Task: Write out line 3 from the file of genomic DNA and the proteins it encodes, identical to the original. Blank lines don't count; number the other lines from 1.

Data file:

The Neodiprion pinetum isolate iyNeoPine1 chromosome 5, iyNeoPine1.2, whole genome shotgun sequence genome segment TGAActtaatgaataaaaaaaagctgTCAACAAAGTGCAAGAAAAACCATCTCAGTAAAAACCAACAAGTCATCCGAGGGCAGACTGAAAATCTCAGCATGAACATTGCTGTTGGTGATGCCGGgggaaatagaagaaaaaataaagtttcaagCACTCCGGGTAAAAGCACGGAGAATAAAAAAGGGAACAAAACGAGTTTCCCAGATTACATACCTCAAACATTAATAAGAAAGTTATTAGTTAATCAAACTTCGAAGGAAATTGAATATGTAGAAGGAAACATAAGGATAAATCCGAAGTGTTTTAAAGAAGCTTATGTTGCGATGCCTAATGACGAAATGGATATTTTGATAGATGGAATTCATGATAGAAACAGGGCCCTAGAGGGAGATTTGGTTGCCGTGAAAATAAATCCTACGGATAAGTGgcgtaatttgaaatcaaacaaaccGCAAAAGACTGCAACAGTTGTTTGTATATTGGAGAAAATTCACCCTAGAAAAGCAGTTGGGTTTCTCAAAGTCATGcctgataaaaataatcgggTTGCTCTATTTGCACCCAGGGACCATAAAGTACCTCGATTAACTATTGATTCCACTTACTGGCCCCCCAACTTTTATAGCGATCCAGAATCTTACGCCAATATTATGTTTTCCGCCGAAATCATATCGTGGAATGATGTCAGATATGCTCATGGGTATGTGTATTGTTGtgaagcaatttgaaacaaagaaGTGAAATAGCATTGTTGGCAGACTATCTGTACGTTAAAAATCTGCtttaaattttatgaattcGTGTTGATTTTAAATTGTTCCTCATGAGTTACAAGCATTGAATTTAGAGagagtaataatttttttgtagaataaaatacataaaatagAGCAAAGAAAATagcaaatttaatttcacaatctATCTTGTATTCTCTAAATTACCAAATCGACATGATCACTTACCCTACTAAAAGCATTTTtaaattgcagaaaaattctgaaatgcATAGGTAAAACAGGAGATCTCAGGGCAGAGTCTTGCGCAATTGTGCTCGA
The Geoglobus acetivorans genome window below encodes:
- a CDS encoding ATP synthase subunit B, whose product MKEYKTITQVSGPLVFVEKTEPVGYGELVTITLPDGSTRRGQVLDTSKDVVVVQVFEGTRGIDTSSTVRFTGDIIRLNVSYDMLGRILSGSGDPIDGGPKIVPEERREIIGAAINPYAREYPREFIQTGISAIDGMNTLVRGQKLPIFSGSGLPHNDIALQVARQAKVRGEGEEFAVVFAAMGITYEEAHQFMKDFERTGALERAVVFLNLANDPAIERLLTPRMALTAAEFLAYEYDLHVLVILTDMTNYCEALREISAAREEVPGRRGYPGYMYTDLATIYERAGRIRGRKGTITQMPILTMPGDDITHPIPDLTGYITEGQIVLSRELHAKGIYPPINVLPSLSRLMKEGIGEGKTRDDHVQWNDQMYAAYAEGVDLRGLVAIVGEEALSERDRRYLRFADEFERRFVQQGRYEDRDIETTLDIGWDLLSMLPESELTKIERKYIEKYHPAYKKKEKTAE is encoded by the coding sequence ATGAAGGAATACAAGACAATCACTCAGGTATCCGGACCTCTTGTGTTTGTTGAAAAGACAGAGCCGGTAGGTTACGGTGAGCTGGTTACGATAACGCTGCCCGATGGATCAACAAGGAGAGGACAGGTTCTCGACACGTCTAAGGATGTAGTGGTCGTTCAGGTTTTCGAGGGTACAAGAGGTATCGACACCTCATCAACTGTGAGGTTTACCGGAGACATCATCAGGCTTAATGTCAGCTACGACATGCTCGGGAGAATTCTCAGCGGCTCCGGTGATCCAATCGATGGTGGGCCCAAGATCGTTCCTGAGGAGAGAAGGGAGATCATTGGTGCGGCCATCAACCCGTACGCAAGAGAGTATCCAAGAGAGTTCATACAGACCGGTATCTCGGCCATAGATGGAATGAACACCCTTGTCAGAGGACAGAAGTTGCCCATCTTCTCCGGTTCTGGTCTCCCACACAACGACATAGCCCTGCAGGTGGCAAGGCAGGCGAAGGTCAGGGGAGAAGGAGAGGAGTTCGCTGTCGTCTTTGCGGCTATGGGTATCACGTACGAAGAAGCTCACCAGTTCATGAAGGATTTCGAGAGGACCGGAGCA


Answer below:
- a CDS encoding ATP synthase subunit B, whose product MKEYKTITQVSGPLVFVEKTEPVGYGELVTITLPDGSTRRGQVLDTSKDVVVVQVFEGTRGIDTSSTVRFTGDIIRLNVSYDMLGRILSGSGDPIDGGPKIVPEERREIIGAAINPYAREYPREFIQTGISAIDGMNTLVRGQKLPIFSGSGLPHNDIALQVARQAKVRGEGEEFAVVFAAMGITYEEAHQFMKDFERTGALERAVVFLNLANDPAIERLLTPRMALTAAEFLAYEYDLHVLVILTDMTNYCEALREISAAREEVPGRRGYPGYMYTDLATIYERAGRIRGRKGTITQMPILTMPGDDITHPIPDLTGYITEGQIVLSRELHAKGIYPPINVLPSLSRLMKEGIGEGKTRDDHVQWNDQMYAAYAEGVDLRGLVAIVGEEALSERDRRYLRFADEFERRFVQQGRYEDRDIETTLDIGWDLLSMLPESELTKIERKYIEKYHPAYKKKEKTAE is encoded by the coding sequence ATGAAGGAATACAAGACAATCACTCAGGTATCCGGACCTCTTGTGTTTGTTGAAAAGACAGAGCCGGTAGGTTACGGTGAGCTGGTTACGATAACGCTGCCCGATGGATCAACAAGGAGAGGACAGGTTCTCGACACGTCTAAGGATGTAGTGGTCGTTCAGGTTTTCGAGGGTACAAGAGGTATCGACACCTCATCAACTGTGAGGTTTACCGGAGACATCATCAGGCTTAATGTCAGCTACGACATGCTCGGGAGAATTCTCAGCGGCTCCGGTGATCCAATCGATGGTGGGCCCAAGATCGTTCCTGAGGAGAGAAGGGAGATCATTGGTGCGGCCATCAACCCGTACGCAAGAGAGTATCCAAGAGAGTTCATACAGACCGGTATCTCGGCCATAGATGGAATGAACACCCTTGTCAGAGGACAGAAGTTGCCCATCTTCTCCGGTTCTGGTCTCCCACACAACGACATAGCCCTGCAGGTGGCAAGGCAGGCGAAGGTCAGGGGAGAAGGAGAGGAGTTCGCTGTCGTCTTTGCGGCTATGGGTATCACGTACGAAGAAGCTCACCAGTTCATGAAGGATTTCGAGAGGACCGGAGCA